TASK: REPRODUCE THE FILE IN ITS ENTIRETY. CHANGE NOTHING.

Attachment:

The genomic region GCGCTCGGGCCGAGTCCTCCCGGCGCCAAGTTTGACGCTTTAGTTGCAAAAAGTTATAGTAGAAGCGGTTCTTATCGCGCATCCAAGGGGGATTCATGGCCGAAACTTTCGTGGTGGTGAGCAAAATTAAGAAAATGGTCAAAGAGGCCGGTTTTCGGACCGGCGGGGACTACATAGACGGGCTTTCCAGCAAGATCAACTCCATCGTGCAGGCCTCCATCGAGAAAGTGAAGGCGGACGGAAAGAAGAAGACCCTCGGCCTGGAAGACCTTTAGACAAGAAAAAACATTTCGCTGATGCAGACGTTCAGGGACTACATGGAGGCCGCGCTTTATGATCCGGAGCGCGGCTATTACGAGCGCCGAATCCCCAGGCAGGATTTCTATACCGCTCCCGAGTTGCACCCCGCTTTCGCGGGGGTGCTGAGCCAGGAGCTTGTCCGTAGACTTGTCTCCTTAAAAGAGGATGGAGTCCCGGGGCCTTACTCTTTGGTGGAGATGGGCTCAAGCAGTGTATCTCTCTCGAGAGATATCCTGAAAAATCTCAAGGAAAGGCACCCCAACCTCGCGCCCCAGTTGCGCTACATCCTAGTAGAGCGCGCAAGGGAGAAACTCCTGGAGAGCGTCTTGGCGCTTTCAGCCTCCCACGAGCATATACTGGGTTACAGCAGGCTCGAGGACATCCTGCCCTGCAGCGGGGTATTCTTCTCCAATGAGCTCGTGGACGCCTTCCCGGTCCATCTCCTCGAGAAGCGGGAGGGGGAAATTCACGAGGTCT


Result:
The genomic region GCGCTCGGGCCGAGTCCTCCCGGCGCCAAGTTTGACGCTTTAGTTGCAAAAAGTTATAGTAGAAGCGGTTCTTATCGCGCATCCAAGGGGGATTCATGGCCGAAACTTTCGTGGTGGTGAGCAAAATTAAGAAAATGGTCAAAGAGGCCGGTTTTCGGACCGGCGGGGACTACATAGACGGGCTTTCCAGCAAGATCAACTCCATCGTGCAGGCCTCCATCGAGAAAGTGAAGGCGGACGGAAAGAAGAAGACCCTCGGCCTGGAAGACCTTTAGACAAGAAAAAACATTTCGCTGATGCAGACGTTCAGGGACTACATGGAGGCCGCGCTTTATGATCCGGAGCGCGGCTATTACGAGCGCCGAATCCCCAGGCAGGATTTCTATACCGCTCCCGAGTTGCACCCCGCTTTCGCGGGGGTGCTGAGCCAGGAGCTTGTCCGTAGACTTGTCTCCTTAAAAGAGGATGGAGTCCCGGGGCCTTACTCTTTGGTGGAGATGGGCTCAAGCAGTGTATCTCTCTCGAGAGATATCCTGAAAAATCTCAAGGAAAGGCACCCCAACCTCGCGCCCCAGTTGCGCTACATCCTAGTAGAGCGCGCAAGGGAGAAACTCCTGGAGAGCGTCTTGGCGCTTTCAGCCTCCCACGAGCATATACTGGGTTACAGCAGGCTCGAGGACATCCTGCCCTGCAGCGGGGTATTCTTCTCCAATGAGCTCGTGGACGCCTTCCCGGTCCATCTCCTCGAGAAGCGGGAGGGGGAAATTCACGAGGTCT